Stewart Cink: The Open’s forgotten champion
ST. ANDREWS, Scotland – On a drab, rainy Wednesday afternoon better suited for hot cocoa than watching golf on the Old Course at St. Andrews, Tom Watson visited the media center at St. Andrews and played to a completely full house.
Watson, all will remember, was the man who had a sixth Claret Jug firmly in his grasp at Turnberry a year ago only to see it slip away, replacing it with the runner-up’s silver salver. The man who stepped in and stole the jug, the unassuming Stewart Cink, was in the same media center at St. Andrews about an hour after Watson on Tuesday, with roughly a quarter of the crowd in attendance.
That’s OK. He knows – and accepts – the deal.
He’s the man who tore up Watson’s fairytale script, but a gentler, nicer, more articulate villain one will not find. For a dozen mostly nondescript seasons on the PGA Tour, Cink was making a nice living (he’s nearing $30 million in career earnings) but he wasn’t doing much to put himself in the golf history books. And then came the magical week last July along the southwestern Scottish coast – the one everyone will associate not with Cink, but with a man fast approaching 60 nearly beating all the young bucks.
Cink, 37, doesn’t think the public’s fascination with Watson takes anything away from his triumph. He believes it does nothing but enhance what he accomplished.
“If I hadn’t won the tournament last year in that way, with Tom being involved, it wouldn’t have been such a special event,” Cink said. “I mean, that just made it even more special, that 59-year-old legend Tom Watson was involved till the very end. So I’m not tired of hearing it. I don’t feel like he’s taken anything away from me.”
To his credit, Watson reached out to Cink this week and asked if he’d like to play a practice round. So the two teed it up on Tuesday, the conversation rarely turning to Turnberry. The two were together again on St. Andrews property Tuesday night, as Cink attended his first Champions’ Dinner. It was an emotional experience to join such heroes and greats in the room as Arnold Palmer, Gary Player and Lee Trevino. And Watson, of course, who holds Cink in high regard.
“I’ve always liked Stewart and the way he is, the way he handles himself,” he said.
Cink hasn’t been in much form this year (he hasn’t finished higher than T-8 in a stroke-play event), but that’s not very different than a year ago, when he suddenly found something at the Open Championship.
On a wild Sunday at Turnberry during which several players jockeyed for the lead, Cink nosed to the front late, making a clutch 12-footer for birdie at the last hole of regulation to shoot 69 and give himself a chance. When Watson bogeyed the final hole, a playoff was needed. The extra holes marked the first time all week Watson appeared 59; nonetheless, people tend to forget Cink made two birdies and two pars in the four-hole playoff.
British Open (Wednesday practice round)
Few players were bold enough to brave the elements for a practice round Wednesday at the Old Course.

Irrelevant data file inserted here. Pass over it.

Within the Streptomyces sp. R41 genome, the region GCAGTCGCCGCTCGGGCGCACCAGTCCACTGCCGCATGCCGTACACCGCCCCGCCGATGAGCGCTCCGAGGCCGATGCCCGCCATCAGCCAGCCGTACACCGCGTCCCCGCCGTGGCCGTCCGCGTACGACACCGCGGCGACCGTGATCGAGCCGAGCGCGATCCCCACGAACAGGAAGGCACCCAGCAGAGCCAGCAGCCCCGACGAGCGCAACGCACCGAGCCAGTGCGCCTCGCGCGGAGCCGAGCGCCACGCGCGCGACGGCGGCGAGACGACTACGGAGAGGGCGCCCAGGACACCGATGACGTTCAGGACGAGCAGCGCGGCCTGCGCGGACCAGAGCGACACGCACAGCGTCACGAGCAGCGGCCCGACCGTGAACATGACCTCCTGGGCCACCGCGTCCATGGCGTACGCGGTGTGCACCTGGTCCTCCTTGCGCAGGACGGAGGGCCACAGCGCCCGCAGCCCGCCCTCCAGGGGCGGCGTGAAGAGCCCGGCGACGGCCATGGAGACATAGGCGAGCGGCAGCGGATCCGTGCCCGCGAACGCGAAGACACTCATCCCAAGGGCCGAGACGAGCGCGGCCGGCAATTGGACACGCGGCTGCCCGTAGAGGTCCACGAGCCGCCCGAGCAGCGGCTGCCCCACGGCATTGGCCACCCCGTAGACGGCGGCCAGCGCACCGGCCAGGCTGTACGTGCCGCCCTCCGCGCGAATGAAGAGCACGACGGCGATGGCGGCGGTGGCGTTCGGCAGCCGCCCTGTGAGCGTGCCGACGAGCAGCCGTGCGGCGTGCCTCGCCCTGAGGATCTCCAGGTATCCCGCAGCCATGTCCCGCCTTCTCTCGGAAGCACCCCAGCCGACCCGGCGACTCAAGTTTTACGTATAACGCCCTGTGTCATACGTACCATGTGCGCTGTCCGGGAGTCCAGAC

He seems at ease this week at the Old Course, a setting like no other. Cink says it’s his favorite place to play golf in the world. It wasn’t love at first sight when he arrived to play an outing nearby in 1999 and decided to go through the ballot like any other Joe Six Pack to get on the Old Course. He found it quirky, like many do. By the time he competed in his first Open at St. Andrews a year later, he was in love with the place. He has relished diving in to all the rich and detailed history that envelope a sporting ground so historic.
Before Tuesday night’s dinner, Cink had to hand the Claret Jug back to the R&A. He’d joked with Peter Dawson that the R&A chief would need to wrestle the trophy from him, but that wasn’t the case. First, though, the jug required a little 11th-hour cleaning.
It seems in the past year, not only has Cink’s prized jug had a travel itinerary all its own, visiting several clubs in and around Atlanta, but it’s served as a nice decanter for a variety of beverages. The first was Cink’s own choice, Guinness beer. His sons drank Coca-Cola from the jug. Coffee flowed from it for a Nike ad. And it seems the silver beauty even served a special function at a recent July 4 cookout.
When customs officials in Atlanta who know Cink playfully asked him to open the case upon leaving for Ireland for a pre-Open links tuneup, they knew full well what was inside, mostly wanting one last glance at the trophy. Imagine Cink’s surprise when he saw barbecue sauce dripping out the top of the jug. A friend obviously had forgotten to clean it after the cookout.
“Just bringing it back over here, I felt a sense of how much that jug means,” he said. “But it was time to give it back.”
Cink admits he doesn’t have the resume of Jack Nicklaus or Tiger Woods, but was firm in his response when asked if he was “worthy” as an Open champion.
“Am I worthy to be on the Claret Jug?” he asked. “Yes, because I played as well as I played for 72 holes last year at Turnberry. When it counted, I was able to come through and polish it off.”
And he even got all the barbecue sauce out.